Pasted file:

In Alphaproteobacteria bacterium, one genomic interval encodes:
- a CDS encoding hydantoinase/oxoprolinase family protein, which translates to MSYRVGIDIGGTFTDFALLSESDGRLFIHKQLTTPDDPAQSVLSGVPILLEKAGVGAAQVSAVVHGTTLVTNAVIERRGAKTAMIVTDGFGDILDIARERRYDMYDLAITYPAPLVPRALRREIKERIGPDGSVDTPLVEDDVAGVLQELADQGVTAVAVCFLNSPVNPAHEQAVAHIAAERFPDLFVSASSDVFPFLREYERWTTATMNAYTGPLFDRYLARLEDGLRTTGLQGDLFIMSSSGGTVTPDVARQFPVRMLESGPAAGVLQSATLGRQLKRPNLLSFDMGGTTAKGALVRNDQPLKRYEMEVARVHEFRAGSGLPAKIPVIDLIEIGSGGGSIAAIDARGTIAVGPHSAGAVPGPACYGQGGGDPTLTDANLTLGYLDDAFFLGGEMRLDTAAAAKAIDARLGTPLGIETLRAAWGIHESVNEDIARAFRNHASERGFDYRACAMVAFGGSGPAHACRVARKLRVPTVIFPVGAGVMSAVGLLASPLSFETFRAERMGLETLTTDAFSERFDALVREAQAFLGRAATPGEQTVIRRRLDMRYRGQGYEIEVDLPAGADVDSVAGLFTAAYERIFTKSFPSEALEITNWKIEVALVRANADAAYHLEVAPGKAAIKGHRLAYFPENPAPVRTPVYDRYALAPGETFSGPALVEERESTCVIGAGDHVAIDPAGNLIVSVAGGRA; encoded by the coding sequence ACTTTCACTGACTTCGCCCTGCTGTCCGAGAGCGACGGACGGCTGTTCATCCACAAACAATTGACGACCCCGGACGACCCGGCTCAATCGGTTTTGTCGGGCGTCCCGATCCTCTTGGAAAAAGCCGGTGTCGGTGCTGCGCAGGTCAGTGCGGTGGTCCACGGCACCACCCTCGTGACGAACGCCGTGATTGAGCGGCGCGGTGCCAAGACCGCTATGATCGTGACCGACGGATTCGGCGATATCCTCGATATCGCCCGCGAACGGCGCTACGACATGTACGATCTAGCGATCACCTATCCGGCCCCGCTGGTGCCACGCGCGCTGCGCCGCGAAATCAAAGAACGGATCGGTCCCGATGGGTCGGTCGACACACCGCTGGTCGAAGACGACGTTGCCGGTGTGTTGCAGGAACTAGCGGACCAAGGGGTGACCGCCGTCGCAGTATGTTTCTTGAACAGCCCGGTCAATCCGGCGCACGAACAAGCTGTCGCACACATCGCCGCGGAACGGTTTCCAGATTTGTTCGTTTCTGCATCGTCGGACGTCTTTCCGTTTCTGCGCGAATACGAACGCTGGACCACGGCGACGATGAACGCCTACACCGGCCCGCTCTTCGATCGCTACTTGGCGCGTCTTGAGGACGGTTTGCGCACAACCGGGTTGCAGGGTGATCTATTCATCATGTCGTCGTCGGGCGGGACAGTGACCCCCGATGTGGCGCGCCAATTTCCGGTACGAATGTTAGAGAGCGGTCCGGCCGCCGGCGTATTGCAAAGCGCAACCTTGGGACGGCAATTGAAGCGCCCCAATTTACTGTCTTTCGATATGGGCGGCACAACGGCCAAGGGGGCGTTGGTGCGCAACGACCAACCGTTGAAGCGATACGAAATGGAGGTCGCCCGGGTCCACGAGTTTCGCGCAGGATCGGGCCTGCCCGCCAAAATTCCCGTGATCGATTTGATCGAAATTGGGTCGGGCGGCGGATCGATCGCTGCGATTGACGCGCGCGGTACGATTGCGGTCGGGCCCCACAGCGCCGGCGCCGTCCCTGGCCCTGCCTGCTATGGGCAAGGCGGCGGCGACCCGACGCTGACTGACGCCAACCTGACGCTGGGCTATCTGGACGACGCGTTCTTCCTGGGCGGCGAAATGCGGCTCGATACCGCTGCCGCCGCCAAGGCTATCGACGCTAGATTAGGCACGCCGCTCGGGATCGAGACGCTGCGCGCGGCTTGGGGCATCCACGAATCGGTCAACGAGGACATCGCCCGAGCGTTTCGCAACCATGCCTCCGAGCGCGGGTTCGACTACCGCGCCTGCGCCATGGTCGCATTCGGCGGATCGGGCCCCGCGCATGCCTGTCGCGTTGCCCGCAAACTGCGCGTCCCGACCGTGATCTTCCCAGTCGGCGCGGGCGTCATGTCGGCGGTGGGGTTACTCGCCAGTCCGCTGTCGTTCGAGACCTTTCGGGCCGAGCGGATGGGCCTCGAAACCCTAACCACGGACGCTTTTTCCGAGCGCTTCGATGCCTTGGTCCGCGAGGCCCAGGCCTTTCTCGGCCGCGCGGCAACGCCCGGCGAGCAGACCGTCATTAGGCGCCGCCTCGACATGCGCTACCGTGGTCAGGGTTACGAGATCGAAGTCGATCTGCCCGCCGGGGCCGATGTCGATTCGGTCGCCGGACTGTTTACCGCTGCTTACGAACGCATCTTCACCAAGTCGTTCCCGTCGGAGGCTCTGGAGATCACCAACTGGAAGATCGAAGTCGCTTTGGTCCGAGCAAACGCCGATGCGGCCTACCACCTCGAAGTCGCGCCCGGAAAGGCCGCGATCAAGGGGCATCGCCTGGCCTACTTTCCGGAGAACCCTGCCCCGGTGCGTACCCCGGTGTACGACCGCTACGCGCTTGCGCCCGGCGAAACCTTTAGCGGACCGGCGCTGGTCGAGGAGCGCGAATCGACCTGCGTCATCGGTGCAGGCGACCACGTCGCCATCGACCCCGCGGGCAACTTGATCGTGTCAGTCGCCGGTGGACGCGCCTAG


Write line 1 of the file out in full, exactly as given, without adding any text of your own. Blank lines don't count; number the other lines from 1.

In Alphaproteobacteria bacterium, one genomic interval encodes: